Black bears are present throughout most of Virginia. As Virginia's black bear population grows and expands, there can be increased opportunities for black bear sightings or encounters. Black bears have a natural fear of humans, are shy, and usually avoid people. However, bears may be attracted to food sources in residential areas.
Be Bear Aware
Learn more about what to do if you see a bear in Virginia woods or in your neighborhood from the Virginia Department of Wildlife Resources. Watch the video below to become Bear Aware!
Here are a few helpful tips from the Department of Wildlife Resources (DWR) to help keep bears wild, safely coexist, and prevent conflict. For more information and additional resources head to https://dwr.virginia.gov/wildlife/bear/.
Bears are attracted to food sources in residential areas. But with some simple steps, you can reduce the chances of making bears repeated visitors to your neighborhood or property.
- Secure your garbage in bear-proof container or store it in a secure building.
- Clean your outdoor grill often.
- Remove bird feeders if a bear is in the area. Bears consume seeds and nuts found in the wild, so bird feeders can become a favored target for bears.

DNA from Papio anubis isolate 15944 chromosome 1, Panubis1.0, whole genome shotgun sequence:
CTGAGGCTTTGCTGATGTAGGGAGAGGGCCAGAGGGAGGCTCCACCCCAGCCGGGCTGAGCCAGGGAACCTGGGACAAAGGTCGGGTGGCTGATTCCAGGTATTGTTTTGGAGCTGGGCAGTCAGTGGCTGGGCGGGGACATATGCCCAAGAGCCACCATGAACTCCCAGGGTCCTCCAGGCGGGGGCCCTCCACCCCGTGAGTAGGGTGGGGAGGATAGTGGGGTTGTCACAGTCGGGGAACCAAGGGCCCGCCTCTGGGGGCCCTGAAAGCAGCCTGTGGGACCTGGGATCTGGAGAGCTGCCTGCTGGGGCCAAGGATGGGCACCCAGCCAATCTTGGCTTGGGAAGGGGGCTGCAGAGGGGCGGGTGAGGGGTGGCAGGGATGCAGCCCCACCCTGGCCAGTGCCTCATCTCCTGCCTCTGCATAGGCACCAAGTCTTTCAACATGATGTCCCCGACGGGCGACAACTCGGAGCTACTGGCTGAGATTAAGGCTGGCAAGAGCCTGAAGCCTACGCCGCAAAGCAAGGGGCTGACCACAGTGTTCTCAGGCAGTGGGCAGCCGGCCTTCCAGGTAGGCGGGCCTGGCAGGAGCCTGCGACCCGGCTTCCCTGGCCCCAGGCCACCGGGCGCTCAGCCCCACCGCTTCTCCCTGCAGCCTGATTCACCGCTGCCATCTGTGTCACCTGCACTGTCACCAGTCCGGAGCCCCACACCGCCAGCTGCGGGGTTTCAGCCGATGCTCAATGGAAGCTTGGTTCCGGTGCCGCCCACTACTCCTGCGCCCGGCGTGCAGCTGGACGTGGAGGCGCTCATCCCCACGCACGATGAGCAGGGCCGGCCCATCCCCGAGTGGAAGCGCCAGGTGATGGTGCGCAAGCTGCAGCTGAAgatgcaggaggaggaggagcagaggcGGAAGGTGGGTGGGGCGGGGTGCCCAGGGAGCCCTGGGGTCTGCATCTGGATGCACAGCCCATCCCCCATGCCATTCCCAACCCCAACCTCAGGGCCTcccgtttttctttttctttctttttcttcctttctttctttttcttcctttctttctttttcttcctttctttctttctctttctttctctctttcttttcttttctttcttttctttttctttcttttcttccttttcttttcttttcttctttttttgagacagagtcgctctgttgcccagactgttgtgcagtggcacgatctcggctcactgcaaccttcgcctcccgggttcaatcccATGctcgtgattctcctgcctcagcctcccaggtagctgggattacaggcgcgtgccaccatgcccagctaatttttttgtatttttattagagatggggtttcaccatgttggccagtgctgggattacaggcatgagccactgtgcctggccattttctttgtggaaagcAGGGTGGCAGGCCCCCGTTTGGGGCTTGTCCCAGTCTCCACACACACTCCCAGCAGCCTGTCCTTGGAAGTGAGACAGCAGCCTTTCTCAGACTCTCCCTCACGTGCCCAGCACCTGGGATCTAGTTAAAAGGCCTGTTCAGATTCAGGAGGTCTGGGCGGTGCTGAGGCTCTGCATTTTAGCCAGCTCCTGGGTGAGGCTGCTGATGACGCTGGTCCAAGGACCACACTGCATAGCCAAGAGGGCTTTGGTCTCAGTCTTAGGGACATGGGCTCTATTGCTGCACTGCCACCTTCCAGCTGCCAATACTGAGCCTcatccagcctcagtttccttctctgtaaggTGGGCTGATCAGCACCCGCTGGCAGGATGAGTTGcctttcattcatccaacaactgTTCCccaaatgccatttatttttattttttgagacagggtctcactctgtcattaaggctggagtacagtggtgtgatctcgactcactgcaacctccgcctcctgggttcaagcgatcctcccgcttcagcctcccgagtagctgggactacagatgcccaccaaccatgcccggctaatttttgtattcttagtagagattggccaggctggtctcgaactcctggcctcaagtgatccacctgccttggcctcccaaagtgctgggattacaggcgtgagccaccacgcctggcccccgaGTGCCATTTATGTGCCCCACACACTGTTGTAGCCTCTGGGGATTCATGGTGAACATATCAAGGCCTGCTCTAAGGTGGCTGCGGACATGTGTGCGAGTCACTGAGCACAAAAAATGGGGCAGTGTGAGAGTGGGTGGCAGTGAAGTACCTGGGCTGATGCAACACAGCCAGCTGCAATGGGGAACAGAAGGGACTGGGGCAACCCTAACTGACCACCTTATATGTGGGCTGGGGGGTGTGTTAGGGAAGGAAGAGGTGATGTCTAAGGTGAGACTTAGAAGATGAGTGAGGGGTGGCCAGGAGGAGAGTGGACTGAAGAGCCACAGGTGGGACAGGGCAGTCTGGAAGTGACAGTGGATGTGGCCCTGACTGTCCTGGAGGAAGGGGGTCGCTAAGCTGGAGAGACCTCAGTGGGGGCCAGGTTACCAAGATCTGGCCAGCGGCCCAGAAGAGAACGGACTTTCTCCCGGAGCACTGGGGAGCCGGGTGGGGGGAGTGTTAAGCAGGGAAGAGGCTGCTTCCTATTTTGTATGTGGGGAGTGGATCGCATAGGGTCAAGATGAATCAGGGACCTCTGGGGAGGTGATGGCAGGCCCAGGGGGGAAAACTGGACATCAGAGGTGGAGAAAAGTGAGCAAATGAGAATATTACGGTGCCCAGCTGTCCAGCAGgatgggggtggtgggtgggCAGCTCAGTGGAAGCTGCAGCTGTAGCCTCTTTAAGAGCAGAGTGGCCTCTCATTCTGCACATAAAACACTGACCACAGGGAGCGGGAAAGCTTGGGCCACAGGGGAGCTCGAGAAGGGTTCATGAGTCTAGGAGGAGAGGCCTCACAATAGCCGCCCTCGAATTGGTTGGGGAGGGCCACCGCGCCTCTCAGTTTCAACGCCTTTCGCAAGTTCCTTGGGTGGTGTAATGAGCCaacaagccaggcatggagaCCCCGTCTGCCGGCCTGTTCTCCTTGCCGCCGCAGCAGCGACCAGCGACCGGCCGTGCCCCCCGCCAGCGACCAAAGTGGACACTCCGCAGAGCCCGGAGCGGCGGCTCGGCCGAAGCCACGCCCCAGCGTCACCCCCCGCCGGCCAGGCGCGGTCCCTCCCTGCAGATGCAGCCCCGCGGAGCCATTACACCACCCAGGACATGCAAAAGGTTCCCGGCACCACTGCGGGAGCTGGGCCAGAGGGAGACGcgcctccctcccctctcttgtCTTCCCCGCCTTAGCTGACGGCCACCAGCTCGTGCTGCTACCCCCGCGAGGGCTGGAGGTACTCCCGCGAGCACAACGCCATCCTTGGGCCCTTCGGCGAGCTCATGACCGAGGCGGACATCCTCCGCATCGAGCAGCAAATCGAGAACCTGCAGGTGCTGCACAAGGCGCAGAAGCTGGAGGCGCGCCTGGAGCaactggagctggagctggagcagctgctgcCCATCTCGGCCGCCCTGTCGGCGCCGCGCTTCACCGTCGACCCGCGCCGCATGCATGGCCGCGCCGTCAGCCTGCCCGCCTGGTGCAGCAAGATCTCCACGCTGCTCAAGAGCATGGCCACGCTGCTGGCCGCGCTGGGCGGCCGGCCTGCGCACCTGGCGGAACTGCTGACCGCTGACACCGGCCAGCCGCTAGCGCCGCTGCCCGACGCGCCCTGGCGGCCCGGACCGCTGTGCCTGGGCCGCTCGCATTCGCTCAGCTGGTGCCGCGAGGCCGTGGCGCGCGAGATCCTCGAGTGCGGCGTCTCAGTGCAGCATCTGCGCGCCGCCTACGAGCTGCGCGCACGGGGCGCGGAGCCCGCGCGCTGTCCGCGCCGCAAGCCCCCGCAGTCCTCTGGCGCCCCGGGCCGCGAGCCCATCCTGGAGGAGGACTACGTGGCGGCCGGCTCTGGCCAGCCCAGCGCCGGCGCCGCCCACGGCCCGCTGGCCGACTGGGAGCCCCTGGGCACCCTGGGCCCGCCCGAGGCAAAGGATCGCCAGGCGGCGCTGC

- Don’t leave pet food outdoors.
- Pick up and remove ripe fruit from fruit trees.
- Talk to your neighbors. Make sure your neighbors and community are aware of these recommendations.
After a few failed attempts to find food around homes, bears will usually leave the area in search of natural wild foods. If necessary, DWR can help you identify additional attractants that you may have on your property.
In almost all cases, a black bear will detect you and leave the area before being noticed. However, if you do encounter a bear, here are some suggestions:
- Do not run. Running could prompt the bear to chase. If in a group, stay together and make sure that your dog stays leashed.
- If the bear hasn’t seen you, calmly leave the area, while making a bit of noise so the bear will not be surprised by you.
- If the bear has seen you, back away slowly while facing the bear. Speaking softly may also let the bear know you mean no harm.